U.S. Markets Tumble To Lowest Levels Since September U.S. stocks fell on Wednesday in a continuation of a recent rough patch on Wall Street. The Dow Jones and S&P 500 are down by more than 7 percent.

U.S. Markets Tumble To Lowest Levels Since September

U.S. Markets Tumble To Lowest Levels Since September

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U.S. stocks fell on Wednesday in a continuation of a recent rough patch on Wall Street. The Dow Jones and S&P 500 are down by more than 7 percent.


Markets tumbled today, hard. It's a continuation of a recent rough patch on Wall Street. Already this year, both the Dow and the S&P are down more than 7 percent. NPR's Jim Zarroli joins us now to discuss the sour mood among investors. Hey, Jim


SHAPIRO: How bad was it today?

ZARROLI: Oh, your basic lousy damn on Wall Street - a lot of stocks down, consumer stocks down. You even saw, you know, some of the big, hot stocks of last year falling even further - Amazon down 5.8 percent, Facebook down 4 percent, big drops in small-cap stocks. The Russell 2000, which is an index of small-cap stocks, is now down 22 percent, which is what we officially call a bear market. So it's just one of those days when, you know, nothing was good, and it's just a continuation of what we've seen in the past few days. The first week of the year was bad and now that's continuing. A lot of investors just, you know, don't see anything to be happy about.

SHAPIRO: It seems so weird because we have a lot of evidence that the economy on the whole is doing pretty well. There was just a good jobs report. I mean, why is Wall Street not feeling the joy?

ZARROLI: Well, the jobs report is backward-looking, of course, and investors are worried about the future. You know, I think they see we've had some weak corporate profits in a lot of different sectors, banking, especially energy. And also, you know, economies all over the world are weakening - too much capacity, not enough demand. You have hot growth countries like China slowing down and then other countries like Brazil entering a deep recession. So there's less spending, less demand for U.S. products, and that's, you know, hurting everybody. And investors look at this and say, yeah, you know, the U.S. economy may be doing OK now, but how long is that going to last?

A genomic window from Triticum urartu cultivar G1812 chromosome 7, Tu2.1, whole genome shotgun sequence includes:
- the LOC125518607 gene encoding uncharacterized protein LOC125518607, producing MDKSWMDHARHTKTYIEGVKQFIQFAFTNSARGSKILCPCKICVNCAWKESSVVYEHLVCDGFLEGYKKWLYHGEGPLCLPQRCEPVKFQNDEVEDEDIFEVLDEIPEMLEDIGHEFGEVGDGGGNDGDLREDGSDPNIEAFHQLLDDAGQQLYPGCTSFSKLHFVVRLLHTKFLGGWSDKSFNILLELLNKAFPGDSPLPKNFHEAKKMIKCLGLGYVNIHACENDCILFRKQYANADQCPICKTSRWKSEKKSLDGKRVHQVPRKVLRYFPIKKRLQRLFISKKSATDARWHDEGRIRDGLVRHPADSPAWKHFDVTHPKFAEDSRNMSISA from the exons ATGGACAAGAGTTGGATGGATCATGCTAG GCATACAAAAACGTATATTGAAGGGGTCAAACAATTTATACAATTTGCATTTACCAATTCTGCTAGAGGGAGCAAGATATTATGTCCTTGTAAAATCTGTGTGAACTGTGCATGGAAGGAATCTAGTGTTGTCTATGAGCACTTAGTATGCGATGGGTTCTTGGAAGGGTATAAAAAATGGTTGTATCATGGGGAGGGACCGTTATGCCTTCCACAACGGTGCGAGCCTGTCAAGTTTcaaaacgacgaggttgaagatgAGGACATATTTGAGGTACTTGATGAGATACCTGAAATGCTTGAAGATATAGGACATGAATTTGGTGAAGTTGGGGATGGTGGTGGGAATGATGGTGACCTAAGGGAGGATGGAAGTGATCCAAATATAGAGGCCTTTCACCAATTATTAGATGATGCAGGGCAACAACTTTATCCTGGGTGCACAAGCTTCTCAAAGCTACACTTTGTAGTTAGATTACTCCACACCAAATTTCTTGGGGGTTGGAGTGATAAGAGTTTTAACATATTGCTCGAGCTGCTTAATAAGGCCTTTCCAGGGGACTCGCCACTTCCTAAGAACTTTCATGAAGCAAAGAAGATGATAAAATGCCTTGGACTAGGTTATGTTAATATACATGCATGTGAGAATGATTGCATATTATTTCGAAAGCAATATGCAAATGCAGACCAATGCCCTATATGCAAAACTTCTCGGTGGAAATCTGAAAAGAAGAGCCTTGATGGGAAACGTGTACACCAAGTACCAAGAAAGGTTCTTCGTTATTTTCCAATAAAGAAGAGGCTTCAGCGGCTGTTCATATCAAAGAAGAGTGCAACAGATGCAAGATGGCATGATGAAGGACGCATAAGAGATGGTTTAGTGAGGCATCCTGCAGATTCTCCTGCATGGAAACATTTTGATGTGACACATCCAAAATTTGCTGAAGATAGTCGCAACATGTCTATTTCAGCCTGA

SHAPIRO: You mentioned energy, and I want to ask about oil prices, which have been falling, which seems great for consumers who are buying gas at under $2 a gallon. But why is that worrisome for investors?

ZARROLI: Yeah, and that was really what seemed to touch off the real decline in stocks today. I mean, oil keeps falling. We actually had something of a rally early in the day, and then we had a report saying oil inventories were a lot higher than expected, which is something that always affects prices. And after that, we saw West Texas Intermediate falling below $30 a barrel, which is another bad milestone. And, you know, of course, this is very good for consumers, but it is a disaster for countries that depend on oil revenues. And it's also a disaster for energy companies. I mean, we're starting to see a rise in bankruptcies in the oil and gas sector, and it's hurting states that has to do - that depend on energy.

SHAPIRO: Should Americans worry that this might be a sign that the U.S. economy is slowing?

ZARROLI: Well, it was funny, I was watching today and a lot of stock market pundits are now sort of officially talking about recession, using that word. But you don't hear that from economists, really. And it sort of is a reminder of the fact that the stock market is not the same as the economy. I mean, you can have the stock market going down when the economy is not. There's an old saying, the stock market has predicted nine of the past five recessions.

SHAPIRO: (Laughter).

ZARROLI: You know, so it can go down when the economy is still doing OK, and - but it is something to watch, definitely, on where the market is going. And I think right now a lot of investors are worried about what's ahead.

SHAPIRO: That's NPR's Jim Zarroli in New York where Wall Street had more steep losses today. Thanks, Jim.

ZARROLI: You're welcome.

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